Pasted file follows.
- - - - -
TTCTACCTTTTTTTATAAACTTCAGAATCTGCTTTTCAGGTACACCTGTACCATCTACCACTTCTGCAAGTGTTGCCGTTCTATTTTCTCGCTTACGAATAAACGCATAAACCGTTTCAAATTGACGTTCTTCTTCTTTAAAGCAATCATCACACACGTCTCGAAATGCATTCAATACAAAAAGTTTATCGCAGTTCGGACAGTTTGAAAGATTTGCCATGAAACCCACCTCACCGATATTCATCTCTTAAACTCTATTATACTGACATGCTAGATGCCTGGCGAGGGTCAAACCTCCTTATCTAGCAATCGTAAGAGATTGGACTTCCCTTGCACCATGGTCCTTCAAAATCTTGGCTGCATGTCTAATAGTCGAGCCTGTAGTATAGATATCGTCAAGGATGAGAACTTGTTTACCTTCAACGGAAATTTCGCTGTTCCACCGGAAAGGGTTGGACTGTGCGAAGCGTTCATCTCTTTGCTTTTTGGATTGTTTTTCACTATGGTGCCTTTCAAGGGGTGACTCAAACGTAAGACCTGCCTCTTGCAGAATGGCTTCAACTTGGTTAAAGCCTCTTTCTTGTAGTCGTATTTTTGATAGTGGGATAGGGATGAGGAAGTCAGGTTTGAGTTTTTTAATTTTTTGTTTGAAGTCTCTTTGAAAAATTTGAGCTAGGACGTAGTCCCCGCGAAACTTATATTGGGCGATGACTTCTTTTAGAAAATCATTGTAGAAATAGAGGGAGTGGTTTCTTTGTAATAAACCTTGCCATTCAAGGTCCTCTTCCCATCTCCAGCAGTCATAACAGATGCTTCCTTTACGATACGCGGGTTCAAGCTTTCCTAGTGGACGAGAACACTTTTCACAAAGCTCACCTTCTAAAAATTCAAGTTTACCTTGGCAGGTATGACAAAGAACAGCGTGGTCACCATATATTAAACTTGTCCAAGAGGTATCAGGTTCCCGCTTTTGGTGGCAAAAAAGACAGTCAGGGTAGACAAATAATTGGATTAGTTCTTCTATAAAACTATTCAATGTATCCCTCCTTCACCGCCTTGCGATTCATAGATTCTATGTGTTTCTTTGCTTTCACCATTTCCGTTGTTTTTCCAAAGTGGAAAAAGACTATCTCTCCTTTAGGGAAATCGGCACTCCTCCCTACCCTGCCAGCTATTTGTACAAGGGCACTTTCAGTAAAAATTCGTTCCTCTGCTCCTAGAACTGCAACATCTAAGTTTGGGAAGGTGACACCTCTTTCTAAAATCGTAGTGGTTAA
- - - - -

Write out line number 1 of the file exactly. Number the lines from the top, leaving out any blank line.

TTCTACCTTTTTTTATAAACTTCAGAATCTGCTTTTCAGGTACACCTGTACCATCTACCACTTCTGCAAGTGTTGCCGTTCTATTTTCTCGCTTACGAATAAACGCATAAACCGTTTCAAATTGACGTTCTTCTTCTTTAAAGCAATCATCACACACGTCTCGAAATGCATTCAATACAAAAAGTTTATCGCAGTTCGGACAGTTTGAAAGATTTGCCATGAAACCCACCTCACCGATATTCATCTCTTAAACTCTATTATACTGACATGCTAGATGCCTGGCGAGGGTCAAACCTCCTTATCTAGCAATCGTAAGAGATTGGACTTCCCTTGCACCATGGTCCTTCAAAATCTTGGCTGCATGTCTAATAGTCGAGCCTGTAGTATAGATATCGTCAAGGATGAGAACTTGTTTACCTTCAACGGAAATTTCGCTGTTCCACCGGAAAGGGTTGGACTGTGCGAAGCGTTCATCTCTTTGCTTTTTGGATTGTTTTTCACTATGGTGCCTTTCAAGGGGTGACTCAAACGTAAGACCTGCCTCTTGCAGAATGGCTTCAACTTGGTTAAAGCCTCTTTCTTGTAGTCGTATTTTTGATAGTGGGATAGGGATGAGGAAGTCAGGTTTGAGTTTTTTAATTTTTTGTTTGAAGTCTCTTTGAAAAATTTGAGCTAGGACGTAGTCCCCGCGAAACTTATATTGGGCGATGACTTCTTTTAGAAAATCATTGTAGAAATAGAGGGAGTGGTTTCTTTGTAATAAACCTTGCCATTCAAGGTCCTCTTCCCATCTCCAGCAGTCATAACAGATGCTTCCTTTACGATACGCGGGTTCAAGCTTTCCTAGTGGACGAGAACACTTTTCACAAAGCTCACCTTCTAAAAATTCAAGTTTACCTTGGCAGGTATGACAAAGAACAGCGTGGTCACCATATATTAAACTTGTCCAAGAGGTATCAGGTTCCCGCTTTTGGTGGCAAAAAAGACAGTCAGGGTAGACAAATAATTGGATTAGTTCTTCTATAAAACTATTCAATGTATCCCTCCTTCACCGCCTTGCGATTCATAGATTCTATGTGTTTCTTTGCTTTCACCATTTCCGTTGTTTTTCCAAAGTGGAAAAAGACTATCTCTCCTTTAGGGAAATCGGCACTCCTCCCTACCCTGCCAGCTATTTGTACAAGGGCACTTTCAGTAAAAATTCGTTCCTCTGCTCCTAGAACTGCAACATCTAAGTTTGGGAAGGTGACACCTCTTTCTAAAATCGTAGTGGTTAA